Although each of the six southeastern U.S. states within the Sixth Federal Reserve District has unique economic characteristics, these states' business cycles also tend to move together. Currently, no single economic indicator exists for the region's economy.
This article outlines and estimates a model of the Sixth Federal Reserve District economy that provides a single economic indicator. The model assumes that the region's economic activity—measured by a large set of time series of employment, construction, earnings, and sales tax revenues—is driven by an unobserved common factor. The model incorporates disaggregated information for each state into a large model to derive a common component.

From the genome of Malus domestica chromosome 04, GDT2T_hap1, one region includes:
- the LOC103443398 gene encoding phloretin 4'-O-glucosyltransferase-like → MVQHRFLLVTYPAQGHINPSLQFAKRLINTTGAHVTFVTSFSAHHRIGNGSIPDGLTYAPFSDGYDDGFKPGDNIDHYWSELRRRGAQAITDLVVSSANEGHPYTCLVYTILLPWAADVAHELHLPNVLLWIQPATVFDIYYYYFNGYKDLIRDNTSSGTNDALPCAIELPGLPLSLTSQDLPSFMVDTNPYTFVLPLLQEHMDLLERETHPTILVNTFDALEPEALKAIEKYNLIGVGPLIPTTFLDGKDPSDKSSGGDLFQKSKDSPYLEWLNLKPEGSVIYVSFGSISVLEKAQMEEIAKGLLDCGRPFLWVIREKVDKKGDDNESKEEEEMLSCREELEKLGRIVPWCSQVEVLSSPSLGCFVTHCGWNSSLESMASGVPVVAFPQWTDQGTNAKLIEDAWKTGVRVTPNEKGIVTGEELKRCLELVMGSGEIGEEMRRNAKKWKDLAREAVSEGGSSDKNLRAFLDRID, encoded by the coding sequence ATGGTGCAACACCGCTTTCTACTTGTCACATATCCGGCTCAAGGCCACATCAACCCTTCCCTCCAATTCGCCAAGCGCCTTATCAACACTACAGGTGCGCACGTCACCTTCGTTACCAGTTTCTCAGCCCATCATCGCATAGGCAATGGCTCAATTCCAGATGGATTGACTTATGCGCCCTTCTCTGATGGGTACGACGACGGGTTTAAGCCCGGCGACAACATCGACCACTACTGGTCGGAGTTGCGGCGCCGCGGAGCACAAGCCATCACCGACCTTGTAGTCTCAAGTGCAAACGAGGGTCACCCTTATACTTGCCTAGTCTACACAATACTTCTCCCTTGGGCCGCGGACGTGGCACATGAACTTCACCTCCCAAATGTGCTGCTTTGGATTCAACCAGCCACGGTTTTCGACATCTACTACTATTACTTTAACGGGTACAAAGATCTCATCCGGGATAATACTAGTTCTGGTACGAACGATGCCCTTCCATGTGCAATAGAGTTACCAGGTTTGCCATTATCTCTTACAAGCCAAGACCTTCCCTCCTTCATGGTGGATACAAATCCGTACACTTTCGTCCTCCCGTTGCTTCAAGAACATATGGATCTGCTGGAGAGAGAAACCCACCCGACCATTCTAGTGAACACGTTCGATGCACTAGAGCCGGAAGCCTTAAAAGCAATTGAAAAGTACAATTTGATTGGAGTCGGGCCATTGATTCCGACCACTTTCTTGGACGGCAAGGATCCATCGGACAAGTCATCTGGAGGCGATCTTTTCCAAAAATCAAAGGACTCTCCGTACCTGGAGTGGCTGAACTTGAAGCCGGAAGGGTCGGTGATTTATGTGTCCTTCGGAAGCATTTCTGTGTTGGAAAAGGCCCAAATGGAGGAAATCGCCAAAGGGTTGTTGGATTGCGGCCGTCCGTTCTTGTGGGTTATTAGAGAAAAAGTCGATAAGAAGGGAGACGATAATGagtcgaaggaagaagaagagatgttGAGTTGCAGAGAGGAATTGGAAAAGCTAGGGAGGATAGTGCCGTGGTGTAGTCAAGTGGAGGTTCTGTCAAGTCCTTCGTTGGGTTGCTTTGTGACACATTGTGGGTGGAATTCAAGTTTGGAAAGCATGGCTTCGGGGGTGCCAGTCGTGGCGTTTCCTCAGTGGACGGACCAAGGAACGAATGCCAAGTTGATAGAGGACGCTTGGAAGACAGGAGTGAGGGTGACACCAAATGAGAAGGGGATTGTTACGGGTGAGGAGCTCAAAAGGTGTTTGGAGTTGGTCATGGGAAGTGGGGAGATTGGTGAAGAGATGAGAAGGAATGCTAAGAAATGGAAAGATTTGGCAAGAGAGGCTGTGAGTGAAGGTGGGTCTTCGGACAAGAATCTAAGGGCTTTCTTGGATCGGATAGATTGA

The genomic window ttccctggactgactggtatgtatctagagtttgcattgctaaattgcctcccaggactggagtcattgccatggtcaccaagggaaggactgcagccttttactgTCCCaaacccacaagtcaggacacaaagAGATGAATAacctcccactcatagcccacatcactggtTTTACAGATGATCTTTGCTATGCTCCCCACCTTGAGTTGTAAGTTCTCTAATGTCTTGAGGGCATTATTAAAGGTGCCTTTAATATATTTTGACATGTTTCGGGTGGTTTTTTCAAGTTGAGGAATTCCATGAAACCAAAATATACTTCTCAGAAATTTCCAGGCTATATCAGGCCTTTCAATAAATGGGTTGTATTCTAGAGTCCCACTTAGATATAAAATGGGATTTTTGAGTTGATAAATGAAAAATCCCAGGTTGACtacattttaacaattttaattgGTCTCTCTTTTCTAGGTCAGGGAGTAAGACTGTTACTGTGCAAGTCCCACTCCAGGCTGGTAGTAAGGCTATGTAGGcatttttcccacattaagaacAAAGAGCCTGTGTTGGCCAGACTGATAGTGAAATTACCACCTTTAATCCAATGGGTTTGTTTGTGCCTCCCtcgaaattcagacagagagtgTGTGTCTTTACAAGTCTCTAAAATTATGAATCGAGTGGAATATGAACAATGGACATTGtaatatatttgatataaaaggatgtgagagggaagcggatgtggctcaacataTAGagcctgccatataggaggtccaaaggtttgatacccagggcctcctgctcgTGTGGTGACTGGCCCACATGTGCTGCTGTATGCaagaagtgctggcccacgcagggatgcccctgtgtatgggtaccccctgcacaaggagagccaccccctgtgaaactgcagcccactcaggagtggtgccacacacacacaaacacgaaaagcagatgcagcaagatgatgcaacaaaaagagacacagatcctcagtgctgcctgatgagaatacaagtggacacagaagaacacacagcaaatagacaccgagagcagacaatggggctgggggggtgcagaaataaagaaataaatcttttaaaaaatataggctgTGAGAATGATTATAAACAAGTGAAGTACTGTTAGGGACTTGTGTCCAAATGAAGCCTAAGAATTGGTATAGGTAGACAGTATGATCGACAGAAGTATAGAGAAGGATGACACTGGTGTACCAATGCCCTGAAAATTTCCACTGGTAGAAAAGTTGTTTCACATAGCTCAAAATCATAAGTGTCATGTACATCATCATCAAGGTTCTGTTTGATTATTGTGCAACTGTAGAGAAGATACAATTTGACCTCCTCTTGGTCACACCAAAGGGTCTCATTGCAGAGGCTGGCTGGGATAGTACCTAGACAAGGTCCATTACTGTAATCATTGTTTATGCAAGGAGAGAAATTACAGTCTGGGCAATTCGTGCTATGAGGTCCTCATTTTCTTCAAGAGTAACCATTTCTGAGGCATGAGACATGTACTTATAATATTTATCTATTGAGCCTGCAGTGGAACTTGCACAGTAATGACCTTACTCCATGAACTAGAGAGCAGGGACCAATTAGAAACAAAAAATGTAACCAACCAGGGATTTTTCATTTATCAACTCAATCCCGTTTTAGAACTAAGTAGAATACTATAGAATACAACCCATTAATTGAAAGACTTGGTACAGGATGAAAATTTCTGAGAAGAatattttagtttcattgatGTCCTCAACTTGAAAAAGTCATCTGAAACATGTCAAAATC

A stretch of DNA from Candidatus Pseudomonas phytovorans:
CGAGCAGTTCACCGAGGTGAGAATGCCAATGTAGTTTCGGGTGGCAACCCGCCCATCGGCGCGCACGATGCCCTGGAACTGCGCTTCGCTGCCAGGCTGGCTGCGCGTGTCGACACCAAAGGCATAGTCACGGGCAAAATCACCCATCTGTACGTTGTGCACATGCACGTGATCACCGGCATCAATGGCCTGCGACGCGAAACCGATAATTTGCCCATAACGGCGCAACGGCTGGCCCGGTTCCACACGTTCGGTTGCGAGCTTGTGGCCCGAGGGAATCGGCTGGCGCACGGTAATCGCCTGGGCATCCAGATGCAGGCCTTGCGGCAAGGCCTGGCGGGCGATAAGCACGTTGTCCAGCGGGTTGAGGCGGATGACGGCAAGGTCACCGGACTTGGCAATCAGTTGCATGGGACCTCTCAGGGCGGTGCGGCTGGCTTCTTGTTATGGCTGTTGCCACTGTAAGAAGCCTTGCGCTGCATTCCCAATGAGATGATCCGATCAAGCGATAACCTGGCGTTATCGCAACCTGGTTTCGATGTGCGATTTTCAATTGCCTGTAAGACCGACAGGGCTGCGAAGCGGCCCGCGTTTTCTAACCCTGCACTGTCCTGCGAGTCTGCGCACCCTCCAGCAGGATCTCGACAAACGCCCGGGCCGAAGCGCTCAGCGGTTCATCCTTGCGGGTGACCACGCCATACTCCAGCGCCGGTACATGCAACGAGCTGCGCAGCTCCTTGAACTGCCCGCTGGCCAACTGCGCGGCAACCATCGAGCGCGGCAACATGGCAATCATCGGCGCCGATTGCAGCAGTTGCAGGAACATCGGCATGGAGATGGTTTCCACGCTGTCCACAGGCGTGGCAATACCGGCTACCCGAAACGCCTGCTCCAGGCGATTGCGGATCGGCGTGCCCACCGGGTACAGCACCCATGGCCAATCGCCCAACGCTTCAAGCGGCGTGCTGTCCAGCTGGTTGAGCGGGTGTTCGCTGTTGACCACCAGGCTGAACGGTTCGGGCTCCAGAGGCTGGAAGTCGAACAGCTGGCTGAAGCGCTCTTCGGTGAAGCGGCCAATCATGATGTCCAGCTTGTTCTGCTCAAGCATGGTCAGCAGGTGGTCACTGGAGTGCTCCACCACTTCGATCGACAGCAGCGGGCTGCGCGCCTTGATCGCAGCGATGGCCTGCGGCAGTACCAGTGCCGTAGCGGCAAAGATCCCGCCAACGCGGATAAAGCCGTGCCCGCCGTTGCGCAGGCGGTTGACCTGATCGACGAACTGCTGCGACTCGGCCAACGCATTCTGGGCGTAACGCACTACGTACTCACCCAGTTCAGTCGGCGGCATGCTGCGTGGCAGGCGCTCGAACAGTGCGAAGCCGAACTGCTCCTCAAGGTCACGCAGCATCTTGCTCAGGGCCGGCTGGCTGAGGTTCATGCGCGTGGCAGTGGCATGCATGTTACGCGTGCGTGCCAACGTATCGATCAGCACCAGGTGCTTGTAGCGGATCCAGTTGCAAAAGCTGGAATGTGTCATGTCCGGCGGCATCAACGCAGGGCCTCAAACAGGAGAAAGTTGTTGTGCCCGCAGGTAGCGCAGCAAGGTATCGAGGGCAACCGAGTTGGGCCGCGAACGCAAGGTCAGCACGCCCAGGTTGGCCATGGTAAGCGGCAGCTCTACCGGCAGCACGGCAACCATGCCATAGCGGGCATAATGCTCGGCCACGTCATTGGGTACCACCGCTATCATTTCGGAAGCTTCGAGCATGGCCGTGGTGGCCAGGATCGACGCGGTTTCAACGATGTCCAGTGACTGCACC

Understanding the dynamics behind this common factor will help academics, policymakers, and businesspeople better diagnose and forecast the region's economic condition. Having a single economic indicator for the region will also allow for simpler and faster interpretation of various (sometimes contradictory) economic signals and make comparisons with the nation's and other region's economies easier.
Comparing their latent common factor model with the current practice of averaging individual states' coincident indicators, the authors find that their indicator provides a more reasonable assessment of the impact of large idiosyncratic shocks, such as Hurricane Katrina, than the weighted-average estimates.